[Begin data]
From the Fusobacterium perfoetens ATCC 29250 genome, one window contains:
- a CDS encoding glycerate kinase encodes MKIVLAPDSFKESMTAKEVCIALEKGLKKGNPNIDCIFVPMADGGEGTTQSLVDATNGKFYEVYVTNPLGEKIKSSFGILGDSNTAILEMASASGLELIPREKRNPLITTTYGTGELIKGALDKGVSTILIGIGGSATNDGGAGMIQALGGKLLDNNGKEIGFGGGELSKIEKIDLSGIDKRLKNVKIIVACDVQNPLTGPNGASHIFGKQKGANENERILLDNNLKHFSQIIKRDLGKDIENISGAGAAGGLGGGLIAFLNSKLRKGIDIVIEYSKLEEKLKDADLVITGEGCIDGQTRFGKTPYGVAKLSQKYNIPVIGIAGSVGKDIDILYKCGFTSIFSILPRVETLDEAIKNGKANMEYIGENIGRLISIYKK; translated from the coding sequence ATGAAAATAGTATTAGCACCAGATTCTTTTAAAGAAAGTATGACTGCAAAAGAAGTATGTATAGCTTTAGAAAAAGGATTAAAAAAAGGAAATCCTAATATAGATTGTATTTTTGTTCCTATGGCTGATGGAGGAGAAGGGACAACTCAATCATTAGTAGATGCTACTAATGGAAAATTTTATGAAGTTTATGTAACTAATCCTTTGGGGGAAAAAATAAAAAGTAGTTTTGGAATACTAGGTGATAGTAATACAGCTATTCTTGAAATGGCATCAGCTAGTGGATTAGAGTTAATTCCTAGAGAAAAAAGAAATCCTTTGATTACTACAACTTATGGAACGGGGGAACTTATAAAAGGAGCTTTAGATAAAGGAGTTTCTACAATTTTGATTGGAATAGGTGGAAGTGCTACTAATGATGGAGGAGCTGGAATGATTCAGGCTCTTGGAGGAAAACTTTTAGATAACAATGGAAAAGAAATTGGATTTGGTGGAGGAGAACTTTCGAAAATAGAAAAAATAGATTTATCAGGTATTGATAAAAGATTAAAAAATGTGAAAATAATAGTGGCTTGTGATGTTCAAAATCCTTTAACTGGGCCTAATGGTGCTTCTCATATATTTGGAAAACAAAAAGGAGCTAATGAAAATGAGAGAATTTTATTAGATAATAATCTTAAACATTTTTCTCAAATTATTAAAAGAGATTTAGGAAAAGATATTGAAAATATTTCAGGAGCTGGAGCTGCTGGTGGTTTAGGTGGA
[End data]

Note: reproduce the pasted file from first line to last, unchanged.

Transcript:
From the Fusobacterium perfoetens ATCC 29250 genome, one window contains:
- a CDS encoding glycerate kinase encodes MKIVLAPDSFKESMTAKEVCIALEKGLKKGNPNIDCIFVPMADGGEGTTQSLVDATNGKFYEVYVTNPLGEKIKSSFGILGDSNTAILEMASASGLELIPREKRNPLITTTYGTGELIKGALDKGVSTILIGIGGSATNDGGAGMIQALGGKLLDNNGKEIGFGGGELSKIEKIDLSGIDKRLKNVKIIVACDVQNPLTGPNGASHIFGKQKGANENERILLDNNLKHFSQIIKRDLGKDIENISGAGAAGGLGGGLIAFLNSKLRKGIDIVIEYSKLEEKLKDADLVITGEGCIDGQTRFGKTPYGVAKLSQKYNIPVIGIAGSVGKDIDILYKCGFTSIFSILPRVETLDEAIKNGKANMEYIGENIGRLISIYKK; translated from the coding sequence ATGAAAATAGTATTAGCACCAGATTCTTTTAAAGAAAGTATGACTGCAAAAGAAGTATGTATAGCTTTAGAAAAAGGATTAAAAAAAGGAAATCCTAATATAGATTGTATTTTTGTTCCTATGGCTGATGGAGGAGAAGGGACAACTCAATCATTAGTAGATGCTACTAATGGAAAATTTTATGAAGTTTATGTAACTAATCCTTTGGGGGAAAAAATAAAAAGTAGTTTTGGAATACTAGGTGATAGTAATACAGCTATTCTTGAAATGGCATCAGCTAGTGGATTAGAGTTAATTCCTAGAGAAAAAAGAAATCCTTTGATTACTACAACTTATGGAACGGGGGAACTTATAAAAGGAGCTTTAGATAAAGGAGTTTCTACAATTTTGATTGGAATAGGTGGAAGTGCTACTAATGATGGAGGAGCTGGAATGATTCAGGCTCTTGGAGGAAAACTTTTAGATAACAATGGAAAAGAAATTGGATTTGGTGGAGGAGAACTTTCGAAAATAGAAAAAATAGATTTATCAGGTATTGATAAAAGATTAAAAAATGTGAAAATAATAGTGGCTTGTGATGTTCAAAATCCTTTAACTGGGCCTAATGGTGCTTCTCATATATTTGGAAAACAAAAAGGAGCTAATGAAAATGAGAGAATTTTATTAGATAATAATCTTAAACATTTTTCTCAAATTATTAAAAGAGATTTAGGAAAAGATATTGAAAATATTTCAGGAGCTGGAGCTGCTGGTGGTTTAGGTGGA